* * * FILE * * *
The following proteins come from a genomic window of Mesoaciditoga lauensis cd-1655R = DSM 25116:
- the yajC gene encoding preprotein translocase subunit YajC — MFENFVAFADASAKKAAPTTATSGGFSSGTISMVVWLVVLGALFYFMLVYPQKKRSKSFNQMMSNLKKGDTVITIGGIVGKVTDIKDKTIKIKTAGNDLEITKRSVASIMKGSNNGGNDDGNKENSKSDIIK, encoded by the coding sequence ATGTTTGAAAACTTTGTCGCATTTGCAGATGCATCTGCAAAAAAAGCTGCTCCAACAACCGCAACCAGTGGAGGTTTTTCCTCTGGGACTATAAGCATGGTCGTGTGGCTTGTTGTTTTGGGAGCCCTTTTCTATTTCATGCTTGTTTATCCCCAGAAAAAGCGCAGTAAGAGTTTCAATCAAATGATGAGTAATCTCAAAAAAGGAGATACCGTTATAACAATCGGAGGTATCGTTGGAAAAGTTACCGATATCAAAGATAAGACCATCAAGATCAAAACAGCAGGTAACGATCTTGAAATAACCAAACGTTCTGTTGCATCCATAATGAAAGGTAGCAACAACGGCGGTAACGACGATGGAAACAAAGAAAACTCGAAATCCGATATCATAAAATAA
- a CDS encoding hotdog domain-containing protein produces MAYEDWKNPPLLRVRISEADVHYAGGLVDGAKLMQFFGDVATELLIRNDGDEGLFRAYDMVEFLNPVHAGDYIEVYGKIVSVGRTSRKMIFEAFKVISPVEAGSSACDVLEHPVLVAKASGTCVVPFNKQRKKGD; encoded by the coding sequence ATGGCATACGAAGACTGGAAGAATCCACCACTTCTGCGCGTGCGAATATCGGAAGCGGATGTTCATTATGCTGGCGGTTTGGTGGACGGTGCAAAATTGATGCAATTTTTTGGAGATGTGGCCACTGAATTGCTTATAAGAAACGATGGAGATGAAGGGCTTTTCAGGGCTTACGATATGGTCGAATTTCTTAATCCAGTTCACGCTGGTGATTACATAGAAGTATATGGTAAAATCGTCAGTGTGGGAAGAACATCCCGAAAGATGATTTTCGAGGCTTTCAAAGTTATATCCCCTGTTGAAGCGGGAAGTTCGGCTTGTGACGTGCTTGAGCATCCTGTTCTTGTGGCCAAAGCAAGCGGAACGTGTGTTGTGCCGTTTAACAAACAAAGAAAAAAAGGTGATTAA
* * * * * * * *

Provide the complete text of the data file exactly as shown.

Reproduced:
The following proteins come from a genomic window of Mesoaciditoga lauensis cd-1655R = DSM 25116:
- the yajC gene encoding preprotein translocase subunit YajC — MFENFVAFADASAKKAAPTTATSGGFSSGTISMVVWLVVLGALFYFMLVYPQKKRSKSFNQMMSNLKKGDTVITIGGIVGKVTDIKDKTIKIKTAGNDLEITKRSVASIMKGSNNGGNDDGNKENSKSDIIK, encoded by the coding sequence ATGTTTGAAAACTTTGTCGCATTTGCAGATGCATCTGCAAAAAAAGCTGCTCCAACAACCGCAACCAGTGGAGGTTTTTCCTCTGGGACTATAAGCATGGTCGTGTGGCTTGTTGTTTTGGGAGCCCTTTTCTATTTCATGCTTGTTTATCCCCAGAAAAAGCGCAGTAAGAGTTTCAATCAAATGATGAGTAATCTCAAAAAAGGAGATACCGTTATAACAATCGGAGGTATCGTTGGAAAAGTTACCGATATCAAAGATAAGACCATCAAGATCAAAACAGCAGGTAACGATCTTGAAATAACCAAACGTTCTGTTGCATCCATAATGAAAGGTAGCAACAACGGCGGTAACGACGATGGAAACAAAGAAAACTCGAAATCCGATATCATAAAATAA
- a CDS encoding hotdog domain-containing protein produces MAYEDWKNPPLLRVRISEADVHYAGGLVDGAKLMQFFGDVATELLIRNDGDEGLFRAYDMVEFLNPVHAGDYIEVYGKIVSVGRTSRKMIFEAFKVISPVEAGSSACDVLEHPVLVAKASGTCVVPFNKQRKKGD; encoded by the coding sequence ATGGCATACGAAGACTGGAAGAATCCACCACTTCTGCGCGTGCGAATATCGGAAGCGGATGTTCATTATGCTGGCGGTTTGGTGGACGGTGCAAAATTGATGCAATTTTTTGGAGATGTGGCCACTGAATTGCTTATAAGAAACGATGGAGATGAAGGGCTTTTCAGGGCTTACGATATGGTCGAATTTCTTAATCCAGTTCACGCTGGTGATTACATAGAAGTATATGGTAAAATCGTCAGTGTGGGAAGAACATCCCGAAAGATGATTTTCGAGGCTTTCAAAGTTATATCCCCTGTTGAAGCGGGAAGTTCGGCTTGTGACGTGCTTGAGCATCCTGTTCTTGTGGCCAAAGCAAGCGGAACGTGTGTTGTGCCGTTTAACAAACAAAGAAAAAAAGGTGATTAA